The Staten Island school I.S. 2 is almost a mile away from Midland Beach. Still, when the Sandy storm surge hit New York, Principal Adrienne Stallone said it flooded the basement with five feet of water.
“Unfortunately for us the boilers, the electrical system, the fire alarm system, everything is rusted and fried,” she said, adding that she even saw fish swimming in the watery mess.
Workers are cleaning the building now but it’s not expected to reopen soon. That’s why I.S. 2 has relocated to nearby New Dorp High School. Stallone and her fellow administrators have set up a command center in the PTA office. A parent coordinator and some assistant principals huddle over paperwork, coordinating supplies for their teachers and students.
Thirteen-year-old Julia Porazzo and 12-year-old Francesca Berisa are staying with friends and family because their homes were flooded. Staffers offer to help them get whatever supplies and clothes they need. The girls look tired, but they say they’re glad to be here.
“I wanted to go to school to see everybody,” said Francesca.
There was a little confusion Wednesday, the first day many of the city’s 56 schools that sustained storm damage re-opened in new locations. Some eighth graders wound up in a high school culinary class, where the older students were cooking up meals for local residents. The I.S. 2 teachers cautioned their students to be respectful in the hallway. Lunch times were staggered to accommodate the extra kids, with some students eating at 9:30 a.m.
But it worked. Stallone said 80 percent of her 1,000 students made it to school. Buses arrived at the old location to get some kids to the New Dorp, which is a short walk away. Publishers donated books. Even some retired New York Knicks stopped by the school to keep up morale.
The principal of New Dorp, Deirdre DeAngelis, made room for the other school by moving some of her own classes into offices and even a cafeteria. She gave up a total of 25 classrooms, a whole wing of the building, allowing I.S. 2 to have its own separate entrance.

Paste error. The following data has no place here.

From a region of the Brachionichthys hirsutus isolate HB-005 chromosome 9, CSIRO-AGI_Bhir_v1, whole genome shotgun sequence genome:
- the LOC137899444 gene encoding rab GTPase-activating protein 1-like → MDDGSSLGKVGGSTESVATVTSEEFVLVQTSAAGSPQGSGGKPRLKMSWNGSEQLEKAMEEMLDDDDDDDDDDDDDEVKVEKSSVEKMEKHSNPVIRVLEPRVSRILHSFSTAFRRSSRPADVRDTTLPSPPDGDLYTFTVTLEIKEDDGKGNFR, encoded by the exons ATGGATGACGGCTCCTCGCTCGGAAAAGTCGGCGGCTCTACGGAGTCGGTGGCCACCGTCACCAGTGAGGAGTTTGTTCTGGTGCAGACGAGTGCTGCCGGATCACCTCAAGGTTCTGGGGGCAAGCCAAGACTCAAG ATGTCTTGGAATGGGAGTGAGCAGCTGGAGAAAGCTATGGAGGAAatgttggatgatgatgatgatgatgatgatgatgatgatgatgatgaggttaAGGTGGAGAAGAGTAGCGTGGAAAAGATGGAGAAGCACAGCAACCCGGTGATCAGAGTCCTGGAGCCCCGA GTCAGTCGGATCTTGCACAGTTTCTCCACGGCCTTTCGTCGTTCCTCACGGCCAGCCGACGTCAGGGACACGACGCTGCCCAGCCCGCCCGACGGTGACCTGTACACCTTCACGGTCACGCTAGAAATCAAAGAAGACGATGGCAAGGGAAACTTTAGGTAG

“We spent three straight days planning on the co-habitation,” she said. “And we have pretty much every detail worked out from entrance in the morning to dismissal in the afternoon, the cafeteria, the halls the classroom space.”
The city originally planned to send the I.S. 2 students to three separate schools. But DeAngelis, whose own home was flooded by Sandy, lobbied the Department of Education with Stallone to keep the whole school together under her roof. She said the students and teachers had been through enough already.
New Dorp has also become a community resource since the storm. It organized massive donations of food, clothes and toiletries which were delivered to residents by teachers and students. There’s still a large stockpile in a room behind DeAngelis’s office. Teachers duck in to get extra socks and clothes for needy students.
Juniors Ajsela Abazi and Nour Safa spent several days helping the relief effort. They said it felt good to help others, especially when they made young children smile with toys. Ajsela said she doesn’t mind sharing her school.
“Cause you know school has to go on,” she said. “It can’t just be put on hold because of a storm. We all have to work together, come together and help one another.”
The city is hoping that spirit will last. It could be weeks before dozens of schools return to their buildings. And some of them have been relocated across the city, causing a whole new set of headaches for families and teachers already feeling displaced.